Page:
The Daily News (Halifax), May 20, 2005
Nasty, nasty, nasty. Stronach's defection brings out worst in some
by Rick Howe
New lows were reached this week with reactions to the
year's biggest story so far: Belinda Stronach's
defection to the Paul Martin Liberals.
Most Canadians have been shaking their heads at the
recent antics of our federal politicians. The heckling,
jeering and name-calling, in and out of Parliament, have
been relentless. It's been downright embarrassing.
But the trash talk coming from the mouths of some
after Stronach's stunning announcement crossed the line,
and bordered on hate speech.
Sexist and misogynist were words deputy minister Anne
McLellan used to describe it.
"She's sort of defined herself as something of a
dipstick," Ontario Tory Bob Runciman told reporters. "An
attractive one, but still a dipstick with what she's
That comment was mild compared with what others said.
Conservative MP Maurice Vellacott suggest Stronach
had "prostituted" herself. Others called her a political
harlot. Alberta Tory MLA Tony Abbott stooped the lowest
by describing Stronach as a "little rich girl who is
basically whoring herself out to the Liberals."
Abbott, an evangelical preacher, later recanted his
comments, saying they were made in the heat of the
moment. But the damage was done. Comments like this
confirmed for many Canadians that extremists are still
alive and thriving within the "new" Conservative party.
I'm sure they were chomping at the bit to let loose a
verbal volley when Scott Brison crossed the floor and
joined the Liberals. Hate-crime laws may have been a
factor in their restraint that time.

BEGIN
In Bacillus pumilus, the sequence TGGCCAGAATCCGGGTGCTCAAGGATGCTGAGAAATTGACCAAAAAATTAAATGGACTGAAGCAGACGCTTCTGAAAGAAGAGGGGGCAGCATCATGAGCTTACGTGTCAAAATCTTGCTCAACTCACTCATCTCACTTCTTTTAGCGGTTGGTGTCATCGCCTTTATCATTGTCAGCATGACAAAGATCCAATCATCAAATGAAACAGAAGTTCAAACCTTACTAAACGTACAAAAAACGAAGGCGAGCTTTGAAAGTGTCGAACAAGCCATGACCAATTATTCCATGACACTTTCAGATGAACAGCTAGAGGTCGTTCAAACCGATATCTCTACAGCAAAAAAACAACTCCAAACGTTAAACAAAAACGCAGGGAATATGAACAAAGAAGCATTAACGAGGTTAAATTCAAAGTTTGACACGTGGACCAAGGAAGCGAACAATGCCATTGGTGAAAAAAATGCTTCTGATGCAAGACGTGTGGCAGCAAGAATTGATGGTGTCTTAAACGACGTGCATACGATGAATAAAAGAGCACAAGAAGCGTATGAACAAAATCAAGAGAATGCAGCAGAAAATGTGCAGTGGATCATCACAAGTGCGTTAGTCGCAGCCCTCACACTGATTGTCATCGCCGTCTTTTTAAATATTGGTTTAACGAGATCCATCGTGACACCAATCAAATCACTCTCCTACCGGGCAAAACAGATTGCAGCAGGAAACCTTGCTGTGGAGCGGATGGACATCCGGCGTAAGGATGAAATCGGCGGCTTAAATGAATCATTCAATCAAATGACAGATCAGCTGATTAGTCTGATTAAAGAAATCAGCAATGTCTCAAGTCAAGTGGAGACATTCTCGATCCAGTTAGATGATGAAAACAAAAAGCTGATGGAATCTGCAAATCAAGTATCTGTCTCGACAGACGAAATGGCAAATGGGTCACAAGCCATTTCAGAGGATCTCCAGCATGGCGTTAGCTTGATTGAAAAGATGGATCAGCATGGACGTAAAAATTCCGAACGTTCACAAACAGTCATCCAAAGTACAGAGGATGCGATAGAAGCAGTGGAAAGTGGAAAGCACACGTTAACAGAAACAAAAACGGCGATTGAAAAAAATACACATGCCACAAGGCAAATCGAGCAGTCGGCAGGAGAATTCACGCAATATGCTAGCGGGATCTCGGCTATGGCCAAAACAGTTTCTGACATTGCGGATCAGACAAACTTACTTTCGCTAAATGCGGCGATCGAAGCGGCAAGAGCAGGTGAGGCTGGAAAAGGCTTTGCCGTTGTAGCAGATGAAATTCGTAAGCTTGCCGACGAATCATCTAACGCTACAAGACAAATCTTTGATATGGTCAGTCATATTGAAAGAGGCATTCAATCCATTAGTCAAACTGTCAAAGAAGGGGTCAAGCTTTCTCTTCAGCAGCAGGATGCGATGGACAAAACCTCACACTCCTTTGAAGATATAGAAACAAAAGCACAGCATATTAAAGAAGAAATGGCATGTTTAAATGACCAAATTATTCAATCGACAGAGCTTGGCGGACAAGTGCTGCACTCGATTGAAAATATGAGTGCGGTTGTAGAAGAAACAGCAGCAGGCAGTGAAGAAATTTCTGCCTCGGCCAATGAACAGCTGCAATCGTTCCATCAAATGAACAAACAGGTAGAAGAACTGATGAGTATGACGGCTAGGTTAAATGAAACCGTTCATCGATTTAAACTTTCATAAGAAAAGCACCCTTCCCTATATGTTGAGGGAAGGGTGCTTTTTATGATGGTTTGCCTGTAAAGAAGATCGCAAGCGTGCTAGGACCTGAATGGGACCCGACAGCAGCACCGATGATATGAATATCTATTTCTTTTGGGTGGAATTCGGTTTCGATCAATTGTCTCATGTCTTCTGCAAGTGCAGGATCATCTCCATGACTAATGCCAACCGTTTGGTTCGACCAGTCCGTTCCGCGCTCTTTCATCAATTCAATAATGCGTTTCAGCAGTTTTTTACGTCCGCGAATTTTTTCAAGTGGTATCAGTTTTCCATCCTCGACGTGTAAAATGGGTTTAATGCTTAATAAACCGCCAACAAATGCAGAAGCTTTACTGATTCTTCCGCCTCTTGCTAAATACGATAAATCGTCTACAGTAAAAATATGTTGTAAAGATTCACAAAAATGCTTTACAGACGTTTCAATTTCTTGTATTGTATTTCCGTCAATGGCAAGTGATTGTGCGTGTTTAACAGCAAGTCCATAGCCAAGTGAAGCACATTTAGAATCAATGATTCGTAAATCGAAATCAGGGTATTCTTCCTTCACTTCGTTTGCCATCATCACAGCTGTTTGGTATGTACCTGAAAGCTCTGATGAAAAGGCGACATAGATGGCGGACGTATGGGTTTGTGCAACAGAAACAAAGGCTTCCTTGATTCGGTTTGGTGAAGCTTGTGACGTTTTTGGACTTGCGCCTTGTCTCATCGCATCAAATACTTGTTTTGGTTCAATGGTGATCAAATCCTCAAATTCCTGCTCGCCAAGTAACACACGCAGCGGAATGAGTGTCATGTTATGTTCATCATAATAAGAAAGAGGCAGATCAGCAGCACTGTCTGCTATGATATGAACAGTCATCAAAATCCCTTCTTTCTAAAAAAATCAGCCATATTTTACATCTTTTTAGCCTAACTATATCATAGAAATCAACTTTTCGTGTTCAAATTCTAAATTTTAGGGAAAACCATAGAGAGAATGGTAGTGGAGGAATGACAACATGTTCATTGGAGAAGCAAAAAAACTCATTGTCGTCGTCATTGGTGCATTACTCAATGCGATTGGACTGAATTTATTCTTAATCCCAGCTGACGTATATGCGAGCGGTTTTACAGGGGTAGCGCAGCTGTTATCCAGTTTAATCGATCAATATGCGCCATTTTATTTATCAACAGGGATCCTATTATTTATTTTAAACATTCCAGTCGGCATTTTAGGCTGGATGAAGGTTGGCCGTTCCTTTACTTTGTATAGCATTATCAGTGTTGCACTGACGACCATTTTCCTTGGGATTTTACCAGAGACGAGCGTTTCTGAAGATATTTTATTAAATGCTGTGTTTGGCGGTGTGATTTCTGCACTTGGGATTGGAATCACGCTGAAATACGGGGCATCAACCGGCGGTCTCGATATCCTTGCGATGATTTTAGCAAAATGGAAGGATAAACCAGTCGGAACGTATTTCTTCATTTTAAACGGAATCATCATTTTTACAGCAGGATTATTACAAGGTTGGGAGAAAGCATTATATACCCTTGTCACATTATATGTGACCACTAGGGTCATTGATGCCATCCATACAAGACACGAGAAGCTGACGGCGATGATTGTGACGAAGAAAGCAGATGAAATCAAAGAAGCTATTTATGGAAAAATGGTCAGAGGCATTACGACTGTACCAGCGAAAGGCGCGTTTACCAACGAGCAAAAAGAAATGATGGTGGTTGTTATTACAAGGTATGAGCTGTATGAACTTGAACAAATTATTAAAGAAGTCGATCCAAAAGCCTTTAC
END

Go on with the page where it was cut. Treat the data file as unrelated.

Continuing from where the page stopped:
Their true colours showed this week as the muzzles
came off for Stronach. the old boys' network couldn't
handle an ambitious woman with more balls that they
have. Their reaction showed us all just how ignorant
As for Stronach's now-apparent ex – please, Peter
MacKay: spare us the crocodile tears.
I nearly gagged the other night watching MacKay's
first public reaction to his girlfriend's defection,
unceremoniously dumping him in the process. MacKay tried
his best to look the part of a jilted lover for the TV
"It tries your soul," he told the media crowd that
was hanging on his every word. "It was a blow. I didn't
see it coming." Concerning his former girlfriend's
decision to become a Liberal, MacKay talked of betrayal
and said, "Never turn your back on your friends and your
family and your colleagues like this. It's not in the
way you conduct yourself in an honourable fashion."
A name came to mind as I heard MacKay use the words "honour"
and "betrayal." But David Orchard wasn't trash-talking
when I contacted him on his farm in Saskatchewan.
"I don't have many words of wisdom to say about
that," he told me on the MacKay-Stronach relationship.
On the future of this country and the role being played
by the new Conservative party, he did offer a few choice
"Harper's playing dangerous games, getting in bed
with the Bloc," Orchard said. "I am worried about this
country. I don't want to see us absorbed by the United
States or broken up over Quebec. I predicted this from
the beginning. This new party is not the broadbased,
national party Canadians were led to believe it is, and
was an Alliance takeover."
Stronach suggested as much in her stunning
announcement this week. She also expressed concerns
about Canada's future and said, "The country comes
All of us should heed these words.
Rick Howe writes a weekly column for the
Halifax Daily News
and is the host of Halifax Radio CJCH's morning phone-in
programme, "Hotline." He can be reached at firstname.lastname@example.org